Sunday, March 9, 2014
From news service reports
Boston firefighters examine the cargo hold of a Japanese airliner that sustained a small electrical fire following a flight from Tokyo to Logan International Airport on Monday.
The Associated Press
Roger Mundell Jr. is being treated for rabies after a bobcat pounced on him in his Brookfield garage.
The Associated Press
Catholic diocese urges state to reject gay marriage
The leader of Rhode Island's Roman Catholic Diocese has again entered the debate over gay marriage, calling it "immoral and unnecessary."
Bishop Thomas Tobin released a statement Monday urging lawmakers to drop legislation to allow gay and lesbian couples to wed.
Tobin says the Catholic church rejects the "homosexual lifestyle" and says gay marriage threatens religious freedom.
Tobin argues Rhode Island should wait for the U.S. Supreme Court to weigh in. He adds that if the state must consider gay marriage, it should be placed before voters as a referendum.
Meanwhile, a coalition of more than 100 leaders from other religious groups issued a statement Monday supporting gay marriage.
Lawmakers are expected to consider gay marriage legislation this year. The five other New England states allow same-sex couples to marry.
Conservative pastor seeks dismissal of civil litigation
A federal judge is deciding whether to dismiss a lawsuit against a Massachusetts evangelist for what an East African gay advocacy group claims has been his long campaign of persecution against gays in Uganda.
The judge heard arguments Monday from lawyers for Springfield pastor Scott Lively and from Sexual Minorities Uganda, the plaintiff behind last year's civil action.
Lively's lawyer says the case is an attack on the U.S. Constitution and the right of free speech.
The plaintiff's attorney says Lively conspired with others in Uganda to persecute gays.
The arguments come as Uganda's Parliament could consider an anti-gay bill in February.
While the bill would include jail for some offenses, the lawmaker who authored the original bill told The Associated Press in November that it wouldn't punish some homosexual acts with death, as the earlier legislation had proposed.
Prosecutors get more time to prepare a homicide case
A judge has granted prosecutors more time to build their case against a man charged with killing a University of New Hampshire student.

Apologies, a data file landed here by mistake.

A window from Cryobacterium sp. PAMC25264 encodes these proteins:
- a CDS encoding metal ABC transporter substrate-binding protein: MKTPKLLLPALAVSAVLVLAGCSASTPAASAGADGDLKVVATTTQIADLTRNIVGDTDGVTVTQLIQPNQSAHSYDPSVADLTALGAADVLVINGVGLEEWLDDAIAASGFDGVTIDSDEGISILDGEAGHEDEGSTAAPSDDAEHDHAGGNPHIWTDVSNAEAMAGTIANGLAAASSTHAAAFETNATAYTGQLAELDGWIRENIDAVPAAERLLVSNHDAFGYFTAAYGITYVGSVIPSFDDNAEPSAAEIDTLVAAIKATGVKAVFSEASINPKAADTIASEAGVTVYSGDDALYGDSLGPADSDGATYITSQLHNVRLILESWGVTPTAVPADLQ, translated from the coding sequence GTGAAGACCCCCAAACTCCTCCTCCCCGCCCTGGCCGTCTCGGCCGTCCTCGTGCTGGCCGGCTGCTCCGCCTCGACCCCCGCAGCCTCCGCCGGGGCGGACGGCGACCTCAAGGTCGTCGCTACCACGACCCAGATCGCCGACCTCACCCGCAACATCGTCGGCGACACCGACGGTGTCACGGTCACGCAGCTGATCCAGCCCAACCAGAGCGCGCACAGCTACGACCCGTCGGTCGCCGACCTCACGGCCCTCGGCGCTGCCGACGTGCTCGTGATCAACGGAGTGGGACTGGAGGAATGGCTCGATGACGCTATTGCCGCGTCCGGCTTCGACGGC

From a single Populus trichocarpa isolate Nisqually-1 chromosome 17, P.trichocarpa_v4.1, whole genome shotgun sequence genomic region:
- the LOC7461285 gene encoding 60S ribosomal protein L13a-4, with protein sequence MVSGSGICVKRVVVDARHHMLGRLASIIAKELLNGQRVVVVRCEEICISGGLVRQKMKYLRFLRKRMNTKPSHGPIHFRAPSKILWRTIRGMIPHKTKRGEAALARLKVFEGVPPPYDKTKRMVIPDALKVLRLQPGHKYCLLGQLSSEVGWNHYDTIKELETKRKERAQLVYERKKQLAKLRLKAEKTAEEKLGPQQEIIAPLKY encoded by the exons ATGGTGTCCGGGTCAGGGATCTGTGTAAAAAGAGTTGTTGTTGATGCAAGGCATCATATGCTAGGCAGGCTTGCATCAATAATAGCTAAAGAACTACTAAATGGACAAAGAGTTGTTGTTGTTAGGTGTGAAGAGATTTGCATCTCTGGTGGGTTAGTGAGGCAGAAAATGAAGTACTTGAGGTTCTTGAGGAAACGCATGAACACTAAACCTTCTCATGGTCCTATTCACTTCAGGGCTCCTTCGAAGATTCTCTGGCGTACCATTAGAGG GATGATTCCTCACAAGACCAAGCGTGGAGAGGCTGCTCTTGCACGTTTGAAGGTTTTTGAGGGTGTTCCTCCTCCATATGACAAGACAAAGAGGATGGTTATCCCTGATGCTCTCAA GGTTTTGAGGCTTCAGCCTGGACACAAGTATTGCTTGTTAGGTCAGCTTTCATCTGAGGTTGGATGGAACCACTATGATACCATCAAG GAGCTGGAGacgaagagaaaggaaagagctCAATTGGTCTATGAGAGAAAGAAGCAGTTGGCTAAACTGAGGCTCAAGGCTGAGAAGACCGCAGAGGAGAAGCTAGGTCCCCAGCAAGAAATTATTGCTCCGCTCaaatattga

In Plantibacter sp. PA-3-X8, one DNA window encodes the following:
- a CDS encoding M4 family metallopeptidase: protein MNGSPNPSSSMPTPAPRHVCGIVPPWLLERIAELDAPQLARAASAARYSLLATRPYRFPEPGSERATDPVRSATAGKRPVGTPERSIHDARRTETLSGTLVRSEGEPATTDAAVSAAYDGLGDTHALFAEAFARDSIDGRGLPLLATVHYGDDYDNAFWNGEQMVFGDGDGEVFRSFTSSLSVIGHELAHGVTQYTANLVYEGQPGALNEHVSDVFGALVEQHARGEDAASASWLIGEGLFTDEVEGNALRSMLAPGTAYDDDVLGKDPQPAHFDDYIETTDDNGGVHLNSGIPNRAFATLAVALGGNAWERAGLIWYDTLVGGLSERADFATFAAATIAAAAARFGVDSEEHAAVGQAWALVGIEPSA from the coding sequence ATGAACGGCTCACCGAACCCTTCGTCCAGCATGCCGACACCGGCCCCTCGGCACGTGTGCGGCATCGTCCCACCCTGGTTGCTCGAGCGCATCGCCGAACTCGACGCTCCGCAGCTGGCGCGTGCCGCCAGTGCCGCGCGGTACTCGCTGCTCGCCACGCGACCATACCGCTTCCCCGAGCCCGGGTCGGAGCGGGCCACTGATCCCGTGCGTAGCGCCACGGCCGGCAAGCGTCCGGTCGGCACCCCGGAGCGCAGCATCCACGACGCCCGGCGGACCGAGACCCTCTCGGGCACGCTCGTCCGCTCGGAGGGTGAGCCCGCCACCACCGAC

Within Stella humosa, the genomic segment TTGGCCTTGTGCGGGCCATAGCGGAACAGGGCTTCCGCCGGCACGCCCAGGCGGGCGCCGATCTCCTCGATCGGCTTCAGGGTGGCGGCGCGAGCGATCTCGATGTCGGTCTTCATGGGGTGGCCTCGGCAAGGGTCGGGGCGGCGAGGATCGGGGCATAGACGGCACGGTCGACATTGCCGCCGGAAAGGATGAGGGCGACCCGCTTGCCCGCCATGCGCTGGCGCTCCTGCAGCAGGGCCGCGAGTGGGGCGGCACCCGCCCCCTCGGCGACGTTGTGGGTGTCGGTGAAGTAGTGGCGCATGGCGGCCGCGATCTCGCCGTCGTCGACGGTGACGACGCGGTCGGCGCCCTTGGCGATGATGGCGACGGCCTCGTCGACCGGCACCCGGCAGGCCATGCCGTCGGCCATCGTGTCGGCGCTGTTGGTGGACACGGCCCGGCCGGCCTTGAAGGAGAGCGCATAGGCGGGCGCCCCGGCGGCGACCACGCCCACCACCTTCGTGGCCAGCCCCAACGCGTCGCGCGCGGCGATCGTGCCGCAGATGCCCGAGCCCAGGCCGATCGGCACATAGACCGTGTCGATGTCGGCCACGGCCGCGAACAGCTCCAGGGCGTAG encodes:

Seth Mazzaglia of Dover is accused of suffocating or strangling 19-year-old Elizabeth "Lizzi" Marriott Oct. 9.
Foster's Daily Democrat reports a judge signed off on the state attorney general's office request for an extension of the time by which they must bring an indictment against Mazzaglia.
Prosecutors now have until the end of February to present their case to a grand jury.
In December, Assistant Attorney General Peter Hinckley wrote in a motion the state was requesting additional time to interview witnesses and finish "certain investigative steps."
Last month, 19-year-old Kathryn McDonough was accused of lying to police about her whereabouts and interaction with Marriott.
Stray bullet causes minor wound to innocent man
A Brockton man says he's lucky to be alive after a bullet fired in the apartment above came through the ceiling and struck him in the head as he watched TV in the unit below.
Seth Bouldry says the bullet that struck him as he visited his fiancee Sunday night "literally bounced off my head."
The 23-year-old Bouldry says at first he didn't know what happened, he just heard a pop. Then he put his hand to his head and felt blood.
He was taken to the hospital where he received four stitches.
There was an argument in the unit above before the gun was fired.
Police are investigating but did not immediately make an arrest.
Police told him the bullet was slowed down coming through the ceiling.
State receives $378,000 in federal preservation grants
Vermont has been awarded nearly $378,000 in historic preservation grants.
The grants are part of $22.9 million in historic preservation grants awarded nationwide. Vermont has received 1.6 percent of the total award.
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